Aggie Toppins says that even though our lives are immersed in design, we barely notice the power it has over us.
“Design is the underlying structure of everyday life,” Toppins says. “You encounter design in almost every activity you do. If you go to the grocery store, you’re encountering design from the arrangement of the parking spaces to the directional signage in the store to the packages on the shelf to the way you move through the checkout line.”
That’s why Toppins, associate professor and chair of undergraduate design in the Sam Fox School of Design & Visual Arts, critically examines design, specifically graphic design, and its history to uncover its influence on society. Soon, she will begin writing and designing a book addressing these issues titled “Thinking Through Graphic Design History.” “That’s a really big achievement for me and that’s probably going to be the next three years of my life,” she says.
She also asks important questions about who has been excluded from that history, what qualifies as graphic design and who gets to call themselves a designer.
“Graphic design history was established when the field was in the process of professionalizing,” Toppins says. “But some of the most catalytic artifacts in the world were made by amateurs doing things like protest graphics. Something doesn’t have to be designed by a professional to be important.”
This history of exclusion is a theme that hits home for Toppins. She faced hurdles as a first-generation college student from a blue-collar background working toward her dream of being a graphic designer.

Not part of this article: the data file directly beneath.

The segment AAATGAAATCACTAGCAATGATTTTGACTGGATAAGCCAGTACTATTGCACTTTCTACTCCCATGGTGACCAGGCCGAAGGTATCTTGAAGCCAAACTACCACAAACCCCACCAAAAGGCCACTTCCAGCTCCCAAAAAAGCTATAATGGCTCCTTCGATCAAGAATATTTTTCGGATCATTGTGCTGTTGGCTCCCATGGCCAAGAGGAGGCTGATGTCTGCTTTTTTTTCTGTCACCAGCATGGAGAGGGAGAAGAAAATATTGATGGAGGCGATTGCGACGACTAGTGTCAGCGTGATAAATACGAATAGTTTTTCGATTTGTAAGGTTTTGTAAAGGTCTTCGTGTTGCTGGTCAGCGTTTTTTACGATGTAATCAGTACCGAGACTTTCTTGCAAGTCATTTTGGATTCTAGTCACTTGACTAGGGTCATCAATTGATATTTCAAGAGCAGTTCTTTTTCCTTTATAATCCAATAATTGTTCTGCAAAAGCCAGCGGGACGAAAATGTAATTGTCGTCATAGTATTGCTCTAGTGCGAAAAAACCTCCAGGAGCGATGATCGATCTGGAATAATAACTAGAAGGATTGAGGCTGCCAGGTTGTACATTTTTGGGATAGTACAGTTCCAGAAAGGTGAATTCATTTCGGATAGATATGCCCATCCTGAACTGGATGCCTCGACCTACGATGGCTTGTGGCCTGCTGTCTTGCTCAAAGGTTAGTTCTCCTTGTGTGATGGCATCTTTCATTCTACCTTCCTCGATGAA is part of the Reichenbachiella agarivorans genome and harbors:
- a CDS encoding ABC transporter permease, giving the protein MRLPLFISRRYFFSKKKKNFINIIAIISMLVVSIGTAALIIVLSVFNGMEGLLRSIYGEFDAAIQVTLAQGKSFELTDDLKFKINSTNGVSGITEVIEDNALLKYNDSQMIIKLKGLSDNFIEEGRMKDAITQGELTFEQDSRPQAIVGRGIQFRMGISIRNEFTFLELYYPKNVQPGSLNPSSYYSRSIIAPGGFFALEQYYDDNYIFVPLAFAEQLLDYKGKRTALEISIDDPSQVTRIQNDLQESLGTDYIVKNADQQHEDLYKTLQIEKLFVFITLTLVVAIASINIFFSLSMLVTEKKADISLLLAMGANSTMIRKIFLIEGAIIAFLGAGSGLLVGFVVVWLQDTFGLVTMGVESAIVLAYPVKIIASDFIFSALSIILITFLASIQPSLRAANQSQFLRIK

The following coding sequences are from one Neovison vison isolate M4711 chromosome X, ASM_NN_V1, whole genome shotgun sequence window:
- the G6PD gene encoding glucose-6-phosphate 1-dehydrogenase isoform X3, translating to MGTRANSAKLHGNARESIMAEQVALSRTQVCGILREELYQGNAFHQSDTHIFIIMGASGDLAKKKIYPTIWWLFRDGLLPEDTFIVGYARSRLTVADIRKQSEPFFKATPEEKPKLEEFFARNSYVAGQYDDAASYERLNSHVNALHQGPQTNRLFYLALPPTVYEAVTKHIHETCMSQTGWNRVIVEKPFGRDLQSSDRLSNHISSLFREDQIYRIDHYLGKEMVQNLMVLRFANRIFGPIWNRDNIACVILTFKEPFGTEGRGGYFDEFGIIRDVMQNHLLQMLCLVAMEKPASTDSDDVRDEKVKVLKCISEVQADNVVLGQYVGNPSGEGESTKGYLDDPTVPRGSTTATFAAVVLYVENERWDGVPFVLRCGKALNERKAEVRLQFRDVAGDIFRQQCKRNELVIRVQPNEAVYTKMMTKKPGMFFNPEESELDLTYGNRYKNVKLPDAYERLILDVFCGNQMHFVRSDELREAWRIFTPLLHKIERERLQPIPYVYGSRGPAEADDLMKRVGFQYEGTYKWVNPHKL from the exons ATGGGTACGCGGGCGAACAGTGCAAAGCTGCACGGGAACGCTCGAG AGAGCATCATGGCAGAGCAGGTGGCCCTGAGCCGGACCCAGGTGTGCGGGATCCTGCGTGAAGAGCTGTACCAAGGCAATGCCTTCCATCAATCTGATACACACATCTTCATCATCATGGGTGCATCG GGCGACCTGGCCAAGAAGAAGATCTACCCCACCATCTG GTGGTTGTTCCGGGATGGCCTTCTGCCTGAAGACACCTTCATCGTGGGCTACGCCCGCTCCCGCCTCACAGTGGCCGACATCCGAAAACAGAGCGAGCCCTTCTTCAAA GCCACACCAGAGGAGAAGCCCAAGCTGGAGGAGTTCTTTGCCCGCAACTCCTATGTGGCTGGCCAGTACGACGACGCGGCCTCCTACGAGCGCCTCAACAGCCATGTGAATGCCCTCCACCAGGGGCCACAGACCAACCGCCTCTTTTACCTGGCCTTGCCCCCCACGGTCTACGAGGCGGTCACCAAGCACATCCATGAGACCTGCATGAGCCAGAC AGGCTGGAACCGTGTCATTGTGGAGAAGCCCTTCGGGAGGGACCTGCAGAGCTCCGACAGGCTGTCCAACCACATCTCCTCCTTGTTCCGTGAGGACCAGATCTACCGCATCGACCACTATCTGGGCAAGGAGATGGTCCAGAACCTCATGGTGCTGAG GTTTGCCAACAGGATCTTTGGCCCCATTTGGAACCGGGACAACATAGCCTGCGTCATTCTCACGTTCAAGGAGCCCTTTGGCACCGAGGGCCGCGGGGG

“The first week of college, I had to buy tubes of paint that cost more than any article of clothing I owned,” she recalls. “And I remember looking at this paint and wondering ‘How am I going to do this?’ ”
She sympathizes with first-generation students because “college is a mystifying world of strange words and procedures. It’s a culture that not everybody has access to.”
She also acknowledges that being white helped advance her career but that being a woman with class struggles made her path more difficult at times. “That might be why I’m invested in social justice,” she says. “I don’t know if that’s the only reason, but I think design’s exclusions are more visible to me because of my experience.”
She notes that women make up more than half of graphic designers in the United States, but those numbers haven’t translated into equity.
“Most of my students are women, and when I was in school, most of my classmates were women,” she says. “But the interesting thing is that leadership positions are usually held by men, and women are still paid less than men.”
After 10 years as a working as a graphic designer at agencies in Cincinnati and Chicago, Toppins knew it was time for a change. She decided to get her graduate degree and enter academia. She taught for eight years at the University of Tennessee at Chattanooga, where she served as the first female department head in art, before coming to WashU in 2020.
“The confluence of teaching and research is really exciting,” she says. “It’s a different engagement with the field and one that I prefer. I still work long hours, and sometimes I have a lot on my plate, but I get to choose what’s on that plate.”
She wants her students to understand how language and images mix to persuade and inform. She also wants her students to understand the problems and possibilities of graphic design so that they can potentially help transform the field.
“We live in a world where we’re bombarded by images and messages. Knowing how to shape and decode those things is a form of literacy that can be very empowering,” she says. “One of my favorite things about working with students is watching them realize that everything is designed and how every word on every page that they’ve ever read is designed. That’s really powerful all by itself.”